Prime Minister Justin Trudeau’s Liberal government has once again approved the construction of the Trans Mountain pipeline expansion, which would bring more crude from the Alberta oil sands to the B.C. coast. Construction will begin once the company can get the necessary contracts and permits in order. B.C. Premier John Horgan says he won’t obstruct the pipeline, though there are sure to be many local and environmental groups who will.
Mr. Trudeau said he hopes the government-owned pipeline can eventually be sold – at least partly – to Indigenous-led groups. He also said profits from the pipeline would be directed to clean technology to balance out the additional greenhouse-gas emissions that the Trans Mountain project will create.
Conservative Leader Andrew Scheer, who is in favour of the Trans Mountain expansion but who has criticized the pace of construction, will announce his own plans later today on how he would meet Canada’s emissions-reduction obligations as prime minister.
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The number of meetings between lobbyists and members of the Trudeau government continues to soar.
Ten members of the famed White Helmet rescue group in Syria were, along with their families, set to come to Canada – but they have remained stuck in a Jordanian camp, and the Canadian government won’t say why. Forty-eight people, in all, are affected.
Canada welcomed nearly a third of all the resettled refugees around the world last year, a United Nations agency says, but the 28,100 who came here are a mere drop in the bucket compared to the 70 million people the UN estimates are displaced around the globe.
The Liberal government announced two new national strategies this week: a food policy that aims to address access to nutritious food, including in Canada’s north; and a plan to address dementia with research and treatment – though some in the medical community said the $50-million over five years won’t go far enough.
The health sector that helps support those with autism in Ontario is being hit with layoffs because of funding cuts from the provincial government. Hundreds more health-care workers are expected to lose their jobs in other areas of the province.
And a Quebec coroner has ruled that the death of 93-year-old Helene Rowley Hotte Duceppe, the mother of former Bloc Québécois leader Gilles Duceppe, at a luxury seniors residence in Montreal was accidental – but preventable.
Sheema Khan (The Globe and Mail) on Quebec’s religious-symbols ban: “Inclusiveness is the best way to prevent people from nursing grudges rooted in exclusion. Quebec Muslim youth who have been radicalized over the past few years pointed to the PQ’s proposed ban of “conspicuous” religious symbols as a clear sign that they were not welcome. Why invest in a society that rejects you for who you are? Instead, we should communicate the following to all young people: bring your talents, your passion, your dreams to help build a vibrant community.”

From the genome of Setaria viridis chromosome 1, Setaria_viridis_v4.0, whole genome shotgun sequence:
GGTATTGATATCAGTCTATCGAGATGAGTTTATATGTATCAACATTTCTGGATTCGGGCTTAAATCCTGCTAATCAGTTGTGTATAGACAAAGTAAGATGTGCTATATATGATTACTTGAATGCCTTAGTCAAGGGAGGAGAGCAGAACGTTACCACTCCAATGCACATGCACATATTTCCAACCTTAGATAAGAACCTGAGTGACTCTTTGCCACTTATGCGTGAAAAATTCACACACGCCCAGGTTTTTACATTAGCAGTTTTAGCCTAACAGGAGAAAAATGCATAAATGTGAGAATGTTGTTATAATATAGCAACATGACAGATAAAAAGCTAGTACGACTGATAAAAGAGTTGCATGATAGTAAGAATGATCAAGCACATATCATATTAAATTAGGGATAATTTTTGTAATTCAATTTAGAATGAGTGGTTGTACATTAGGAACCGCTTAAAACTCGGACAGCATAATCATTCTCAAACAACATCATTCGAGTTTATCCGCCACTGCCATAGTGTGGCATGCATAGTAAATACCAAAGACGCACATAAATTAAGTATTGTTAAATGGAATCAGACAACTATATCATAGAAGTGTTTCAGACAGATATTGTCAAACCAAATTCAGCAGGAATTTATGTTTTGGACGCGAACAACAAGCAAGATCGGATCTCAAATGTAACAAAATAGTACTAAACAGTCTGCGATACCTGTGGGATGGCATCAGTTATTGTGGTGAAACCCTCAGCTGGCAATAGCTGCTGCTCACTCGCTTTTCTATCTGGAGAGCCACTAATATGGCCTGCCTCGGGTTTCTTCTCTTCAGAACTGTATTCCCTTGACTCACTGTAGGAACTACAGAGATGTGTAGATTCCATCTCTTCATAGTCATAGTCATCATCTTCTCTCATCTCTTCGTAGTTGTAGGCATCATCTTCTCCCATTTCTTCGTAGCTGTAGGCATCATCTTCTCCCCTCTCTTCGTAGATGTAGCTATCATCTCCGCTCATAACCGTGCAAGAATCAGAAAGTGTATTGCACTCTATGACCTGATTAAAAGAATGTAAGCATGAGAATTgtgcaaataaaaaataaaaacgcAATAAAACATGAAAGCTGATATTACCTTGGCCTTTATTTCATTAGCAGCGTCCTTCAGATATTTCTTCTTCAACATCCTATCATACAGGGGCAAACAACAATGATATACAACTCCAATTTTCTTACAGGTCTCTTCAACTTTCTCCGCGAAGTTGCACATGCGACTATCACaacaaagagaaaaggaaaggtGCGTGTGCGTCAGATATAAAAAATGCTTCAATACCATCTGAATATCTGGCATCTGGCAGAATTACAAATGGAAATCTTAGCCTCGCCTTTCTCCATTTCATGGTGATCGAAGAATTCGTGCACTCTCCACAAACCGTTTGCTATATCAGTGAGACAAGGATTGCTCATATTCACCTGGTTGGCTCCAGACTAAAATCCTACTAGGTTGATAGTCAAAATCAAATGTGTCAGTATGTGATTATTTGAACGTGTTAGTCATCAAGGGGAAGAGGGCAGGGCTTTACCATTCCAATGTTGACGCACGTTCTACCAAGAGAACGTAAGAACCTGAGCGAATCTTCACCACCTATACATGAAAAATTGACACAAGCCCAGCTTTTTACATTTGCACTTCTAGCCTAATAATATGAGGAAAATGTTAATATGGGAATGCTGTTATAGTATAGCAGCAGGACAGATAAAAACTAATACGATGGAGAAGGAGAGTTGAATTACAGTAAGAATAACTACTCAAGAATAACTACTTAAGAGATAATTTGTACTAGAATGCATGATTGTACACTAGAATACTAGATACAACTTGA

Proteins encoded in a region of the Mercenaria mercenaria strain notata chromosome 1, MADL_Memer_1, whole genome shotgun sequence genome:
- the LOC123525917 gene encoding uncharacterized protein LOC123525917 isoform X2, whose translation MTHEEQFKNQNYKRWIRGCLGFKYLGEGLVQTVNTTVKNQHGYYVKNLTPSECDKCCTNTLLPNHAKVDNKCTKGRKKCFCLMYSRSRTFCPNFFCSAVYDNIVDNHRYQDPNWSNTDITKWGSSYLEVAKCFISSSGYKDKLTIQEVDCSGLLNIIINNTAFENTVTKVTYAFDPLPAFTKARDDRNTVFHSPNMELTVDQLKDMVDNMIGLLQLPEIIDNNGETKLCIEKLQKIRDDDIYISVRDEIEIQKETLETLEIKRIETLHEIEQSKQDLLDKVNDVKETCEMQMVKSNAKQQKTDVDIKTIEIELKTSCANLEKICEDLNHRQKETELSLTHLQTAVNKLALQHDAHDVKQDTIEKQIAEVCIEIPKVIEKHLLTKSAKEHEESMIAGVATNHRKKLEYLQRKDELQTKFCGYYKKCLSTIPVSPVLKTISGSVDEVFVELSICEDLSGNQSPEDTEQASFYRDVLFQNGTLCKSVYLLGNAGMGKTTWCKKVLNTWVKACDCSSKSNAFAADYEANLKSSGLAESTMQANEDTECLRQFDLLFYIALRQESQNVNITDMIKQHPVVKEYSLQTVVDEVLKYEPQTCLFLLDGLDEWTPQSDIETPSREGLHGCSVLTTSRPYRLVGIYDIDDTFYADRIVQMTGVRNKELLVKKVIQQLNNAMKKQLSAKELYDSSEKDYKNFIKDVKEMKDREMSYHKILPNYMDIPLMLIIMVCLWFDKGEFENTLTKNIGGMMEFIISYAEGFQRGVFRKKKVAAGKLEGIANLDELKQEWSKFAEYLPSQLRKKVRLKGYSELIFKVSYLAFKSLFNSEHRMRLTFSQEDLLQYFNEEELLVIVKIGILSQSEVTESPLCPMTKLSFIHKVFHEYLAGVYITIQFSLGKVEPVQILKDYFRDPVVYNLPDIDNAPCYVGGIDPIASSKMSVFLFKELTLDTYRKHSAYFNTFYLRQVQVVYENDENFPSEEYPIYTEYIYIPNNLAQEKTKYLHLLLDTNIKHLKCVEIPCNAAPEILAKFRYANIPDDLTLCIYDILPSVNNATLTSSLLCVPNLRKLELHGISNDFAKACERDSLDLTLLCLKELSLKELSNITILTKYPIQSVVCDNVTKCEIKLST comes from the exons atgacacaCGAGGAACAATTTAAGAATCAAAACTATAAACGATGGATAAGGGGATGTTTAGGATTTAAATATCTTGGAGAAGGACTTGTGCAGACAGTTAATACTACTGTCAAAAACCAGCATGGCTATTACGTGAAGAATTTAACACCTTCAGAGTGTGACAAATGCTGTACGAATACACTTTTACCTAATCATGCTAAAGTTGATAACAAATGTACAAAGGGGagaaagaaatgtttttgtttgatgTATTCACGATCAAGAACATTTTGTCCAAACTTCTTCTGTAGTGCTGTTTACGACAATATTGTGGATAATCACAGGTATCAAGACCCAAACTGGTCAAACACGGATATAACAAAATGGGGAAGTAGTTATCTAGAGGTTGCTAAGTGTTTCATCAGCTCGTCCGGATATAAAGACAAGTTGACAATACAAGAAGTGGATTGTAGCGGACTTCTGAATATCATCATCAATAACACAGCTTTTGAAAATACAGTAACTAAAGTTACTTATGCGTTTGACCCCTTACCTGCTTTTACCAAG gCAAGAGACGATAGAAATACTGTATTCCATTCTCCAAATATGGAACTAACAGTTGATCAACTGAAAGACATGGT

John Ibbitson (The Globe and Mail) on the politics of the pipeline approval: “Will Mr. Trudeau’s actions convince voters that this government can protect both the environment and the economy, or will it convince them the Liberals can do neither?”
Jeffrey Jones (The Globe and Mail) on the pipeline and the panacea: “Canada’s energy industry has sustained so many body blows as pipelines have become stuck in limbo that Ottawa’s reapproval of the Trans Mountain expansion alone won’t return it to its former glory.”
Rhiannon Moore (CBC) on environmental problems: “The truth of the matter is that plastic pollution and the climate crisis are symptoms of the same disease. As much as eight per cent of global oil goes directly to plastic production — an estimate that excludes the transportation of single-use plastics to global markets, the energy used to transport plastic to landfill, and the energy used to sort or recycle items, or incinerate them. When we address our single-use plastic gluttony, we address our consumption habits as a whole.”
Daphne Bramham (Vancouver Sun) on climate change and the north: “For millennia, the Inuit have survived harsh conditions that defeated countless explorers and adventurers. They are Canada’s most resilient and optimistic citizens. And as forerunners in this rapidly changing world, they have much to teach us, if only we’re willing to listen.”
Penny Collenette (The Globe and Mail) on the controversial addition to the Chateau Laurier hotel: “Compatibility has been lost completely. The addition does not blend, but rather offends. It jars the eye, not to mention the heart. It overpowers the existing building by its very presence.”
Alex Bozikovic (The Globe and Mail) on the addition, from his perspective as an architecture critic: “I find this debate gratifying and also deeply weird. I believe firmly that places matter and that architecture has an important role to play in shaping who we are. But the protests about the Chateau have been ugly: angry, full of anti-intellectual and spurious arguments, tinged with thoughtless jingoism that misrepresents the history of the city and the country. All this for a polite and well-made box of hotel rooms dressed in glass, limestone and copper. Strange.”